Yorkshire firm spearheading research into people at higher risk from coronavirus

Work to identify people who are at the most risk from becoming seriously ill if they contract Covid 19 has been launched this week.

A Yorkshire firm is helping with research into coronavirus.

The Yorkshire Post can exclusively reveal that analysis of which preexisting medical conditions and medicines present a higher risk to people infected with Covid 19 is underway in Yorkshire in what a leading scientist said will “greatly enhance” the evidence base for the response to the global pandemic.

The impact of contracting Covid 19 currently varies greatly from patient to patient, with some people developing only mild symptoms whilst others becoming seriously ill and requiring intensive hospital treatment.

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Join our new coronavirus Facebook group for the latest confirmed news and advice as soon as we get it www.facebook.com/groups/yorkshirecoronavirusIn a bid to identify those most likely to suffer more serious medical conditions when infected, Leeds-based tech firm TPP is working in conjunction with the NHS, University of Oxford, the London School of Hygiene and Tropical Medicine (LHSTM) and NHSX - the Government unit charged with developing the best use for NHS technology.

The new research, based on data used by thousands of GP practices using TPP’s systems, is being used for key research and it is being linked to hospital, intensive care and ONS datasets to create a national picture for Covid-19. It is aimed at identifying specific medical conditions and medications that increase or decrease the risk of a bad clinical outcome from Covid-19 infection.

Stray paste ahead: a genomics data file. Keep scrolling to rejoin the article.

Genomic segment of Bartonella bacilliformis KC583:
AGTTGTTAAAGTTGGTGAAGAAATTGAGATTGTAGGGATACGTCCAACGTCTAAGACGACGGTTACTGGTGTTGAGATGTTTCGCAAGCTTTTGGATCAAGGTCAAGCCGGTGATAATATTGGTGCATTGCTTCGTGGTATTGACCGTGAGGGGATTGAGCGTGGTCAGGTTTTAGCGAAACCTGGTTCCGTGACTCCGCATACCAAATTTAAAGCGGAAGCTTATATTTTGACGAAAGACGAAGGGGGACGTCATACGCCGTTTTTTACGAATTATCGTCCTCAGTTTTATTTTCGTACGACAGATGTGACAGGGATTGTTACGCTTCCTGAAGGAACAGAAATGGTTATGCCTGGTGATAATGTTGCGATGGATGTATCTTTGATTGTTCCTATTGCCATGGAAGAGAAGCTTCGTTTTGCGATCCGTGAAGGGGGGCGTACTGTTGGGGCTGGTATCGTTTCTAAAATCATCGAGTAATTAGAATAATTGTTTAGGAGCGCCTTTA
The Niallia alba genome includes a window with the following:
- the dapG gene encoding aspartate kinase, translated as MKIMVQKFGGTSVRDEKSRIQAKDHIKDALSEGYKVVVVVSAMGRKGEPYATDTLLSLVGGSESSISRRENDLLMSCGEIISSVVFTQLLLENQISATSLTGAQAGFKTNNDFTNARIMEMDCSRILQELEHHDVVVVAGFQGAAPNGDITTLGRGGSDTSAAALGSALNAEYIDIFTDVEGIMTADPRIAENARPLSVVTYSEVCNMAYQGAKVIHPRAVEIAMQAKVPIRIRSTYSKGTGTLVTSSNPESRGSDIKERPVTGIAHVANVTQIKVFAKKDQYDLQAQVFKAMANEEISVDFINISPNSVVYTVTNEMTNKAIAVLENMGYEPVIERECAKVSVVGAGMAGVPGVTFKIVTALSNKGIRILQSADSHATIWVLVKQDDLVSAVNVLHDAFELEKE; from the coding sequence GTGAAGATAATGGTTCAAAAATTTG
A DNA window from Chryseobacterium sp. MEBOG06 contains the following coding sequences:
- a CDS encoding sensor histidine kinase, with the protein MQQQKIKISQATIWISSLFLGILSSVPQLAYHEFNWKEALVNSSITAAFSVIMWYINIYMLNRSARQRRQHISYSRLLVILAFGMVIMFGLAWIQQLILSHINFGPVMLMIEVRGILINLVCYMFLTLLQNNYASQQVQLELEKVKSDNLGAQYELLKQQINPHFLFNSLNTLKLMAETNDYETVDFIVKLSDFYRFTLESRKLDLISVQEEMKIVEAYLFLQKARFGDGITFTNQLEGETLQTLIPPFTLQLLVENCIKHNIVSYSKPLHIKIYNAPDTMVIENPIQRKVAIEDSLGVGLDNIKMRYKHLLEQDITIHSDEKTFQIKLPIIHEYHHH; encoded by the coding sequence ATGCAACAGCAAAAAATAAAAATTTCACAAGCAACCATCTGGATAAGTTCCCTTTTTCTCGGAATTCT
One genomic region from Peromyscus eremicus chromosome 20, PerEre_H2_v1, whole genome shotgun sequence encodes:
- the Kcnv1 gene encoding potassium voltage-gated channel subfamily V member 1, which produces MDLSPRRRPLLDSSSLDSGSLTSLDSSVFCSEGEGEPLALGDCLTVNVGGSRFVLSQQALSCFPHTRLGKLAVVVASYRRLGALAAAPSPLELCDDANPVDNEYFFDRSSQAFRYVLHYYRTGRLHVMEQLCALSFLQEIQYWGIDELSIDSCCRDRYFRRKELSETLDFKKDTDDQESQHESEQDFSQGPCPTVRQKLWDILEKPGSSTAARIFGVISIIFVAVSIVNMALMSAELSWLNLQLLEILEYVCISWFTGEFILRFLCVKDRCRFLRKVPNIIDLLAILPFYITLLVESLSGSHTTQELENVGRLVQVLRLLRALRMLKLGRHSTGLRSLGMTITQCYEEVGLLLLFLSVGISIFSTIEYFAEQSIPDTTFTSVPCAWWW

Once identified, the data will allow for far faster and effective interventions for those most at risk of suffering the most from Covid 19.

The process is being spearheaded in the UK and is expected to be rolled out globally with results expected in the coming weeks.

The project is spearheaded by Professor Liam Smeeth from the LHSTM and Dr Ben Goldacre, Director of the DataLab in the Nuffield Dept of Primary Care Health Sciences.

Professor Smeeth said: “This research platform will allow us to greatly enhance the evidence base for the response to the Covid-19 pandemic, with the answers we will provide being crucial not just in the UK, but also globally.”

Dr Goldacre emphasised the fast pace of this project.

He said: “Everyone has worked at pace to get this vital research infrastructure built securely and efficiently. We can now deliver answers on which medicines, and pre-existing medical conditions, are associated with higher or lower risks from Covid- 19.”

This dataset will be used on a non-identifiable basis and is being used within an extremely secure data processing environment, with only a small group of researchers, under contract to NHS England, from Oxford University and the London School of Hygiene and Tropical Medicine will be able to carry out this data analysis.

The project is fully supported by Control of Patient Information (COPI) regulations and NHS England. TPP is not charging for any of the work it is doing to facilitate the research and has committed substantial resources to supporting this crucial project.

Dr Chris Bates, Director of Research at TPP, said: “This has been an incredible collaboration between all the teams involved. We’ve covered enormous ground in a matter of weeks.”

“The researchers will not be able to access identifiable patient information and any data they publish from the linked dataset will be fully anonymised and aggregated.

“The research is aimed at identifying specific medical conditions and medications that increase or decrease the risk of a bad clinical outcome from Covid-19 infection.”

TPP (The Phoenix Partnership) is based in Horsforth, Leeds and was founded in 1997 by its chief executive officer Frank Hester.

The firm recently partnered with the Royal College of General Practitioners (RCGP) Research and Surveillance Centre (RSC) based at the University of Oxford for the initiative to run clinical trials to address the Covid-19 emergency.

The centre is one of Europe’s oldest surveillance systems and spotted the 2009 Swine flu pandemic before the virologists. It is now turning its attention to how general practice might help us mitigate the effects of the Covid-19 pandemic.


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